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Naming Rights: How Long is too Long?

Posted on August 25, 2015 by Mark Neithercut

I saw a fascinating article in the NYT last week about the naming issues surrounding a major gift. (“College will get $20 million, if it changes its name,” New York Times, August 18, 2015, p. A18.) The article focuses upon a donor who is offering a $20 million gift to a college, with the requirement that the school add her name to its official name — in perpetuity, presumably. Thus, Paul Smith’s College may become the Joan Weill-Paul Smith’s College. Should a 75-year-old institution change its name in exchange for a $20 million gift? Well, we’ll let the college’s trustees struggle with that issue. What I found of greater interest was that the founder of the college had his own directive: He required that the college be “forever known” as Paul Smith’s College of Arts and Sciences. Thus, to honor the stipulation of the present donor, it appears the trustees will need to violate the promise made to the founding donor.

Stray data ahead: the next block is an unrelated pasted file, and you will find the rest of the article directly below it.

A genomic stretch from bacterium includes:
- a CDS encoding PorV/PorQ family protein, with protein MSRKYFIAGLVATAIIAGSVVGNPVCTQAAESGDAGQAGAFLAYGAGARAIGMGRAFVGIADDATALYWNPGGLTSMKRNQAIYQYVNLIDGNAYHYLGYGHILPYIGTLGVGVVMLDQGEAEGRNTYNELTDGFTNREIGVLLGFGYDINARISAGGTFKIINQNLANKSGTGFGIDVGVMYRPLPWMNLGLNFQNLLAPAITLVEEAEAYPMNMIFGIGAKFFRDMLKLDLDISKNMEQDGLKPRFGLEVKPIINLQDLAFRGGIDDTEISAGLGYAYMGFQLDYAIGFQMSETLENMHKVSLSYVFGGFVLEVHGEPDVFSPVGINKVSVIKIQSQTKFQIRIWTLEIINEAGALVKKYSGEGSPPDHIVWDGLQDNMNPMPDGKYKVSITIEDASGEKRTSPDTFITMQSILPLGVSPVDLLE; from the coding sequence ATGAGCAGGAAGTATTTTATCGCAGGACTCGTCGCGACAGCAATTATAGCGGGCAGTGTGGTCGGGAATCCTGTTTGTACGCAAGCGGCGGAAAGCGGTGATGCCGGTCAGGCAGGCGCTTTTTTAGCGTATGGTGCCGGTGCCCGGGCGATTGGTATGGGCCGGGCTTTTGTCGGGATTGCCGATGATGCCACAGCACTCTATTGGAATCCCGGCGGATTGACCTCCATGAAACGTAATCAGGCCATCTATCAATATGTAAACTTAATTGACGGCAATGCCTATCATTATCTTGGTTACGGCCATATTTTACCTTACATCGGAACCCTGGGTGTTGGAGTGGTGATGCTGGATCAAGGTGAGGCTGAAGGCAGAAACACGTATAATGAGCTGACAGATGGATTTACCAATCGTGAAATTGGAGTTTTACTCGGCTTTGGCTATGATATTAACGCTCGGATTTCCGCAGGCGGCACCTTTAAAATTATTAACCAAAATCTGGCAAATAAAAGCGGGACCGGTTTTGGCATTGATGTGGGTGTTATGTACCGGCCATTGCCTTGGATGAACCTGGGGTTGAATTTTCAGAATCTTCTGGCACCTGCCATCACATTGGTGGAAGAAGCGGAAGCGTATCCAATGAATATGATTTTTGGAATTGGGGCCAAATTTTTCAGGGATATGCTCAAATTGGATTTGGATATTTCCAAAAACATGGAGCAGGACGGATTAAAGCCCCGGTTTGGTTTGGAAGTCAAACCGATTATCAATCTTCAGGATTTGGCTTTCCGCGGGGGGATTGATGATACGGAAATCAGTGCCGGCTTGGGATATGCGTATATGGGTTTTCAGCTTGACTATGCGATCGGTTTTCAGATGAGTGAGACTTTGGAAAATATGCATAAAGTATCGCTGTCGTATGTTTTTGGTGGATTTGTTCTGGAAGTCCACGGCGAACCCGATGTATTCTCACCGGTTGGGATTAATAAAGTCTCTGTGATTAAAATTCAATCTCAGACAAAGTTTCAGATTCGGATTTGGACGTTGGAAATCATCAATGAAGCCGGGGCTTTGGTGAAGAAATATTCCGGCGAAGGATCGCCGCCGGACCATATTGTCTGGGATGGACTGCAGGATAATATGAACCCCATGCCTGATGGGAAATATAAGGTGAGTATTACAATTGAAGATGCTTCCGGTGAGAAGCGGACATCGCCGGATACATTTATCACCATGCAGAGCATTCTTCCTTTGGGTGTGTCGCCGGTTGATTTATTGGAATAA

In our work, we find that naming something in perpetuity is rarely a good thing. It turns out that perpetuity is a long time. You get a better idea of this problem when you remember that Lincoln Center paid the Avery Fisher family $15 million so it could re-sell the naming rights to Avery Fisher Hall to David Geffen for $100 million. Naming rights for 50 years is often enough benefit for the donor and doesn’t handcuff the nonprofit forever and ever, which is what perpetuity turns out to be.

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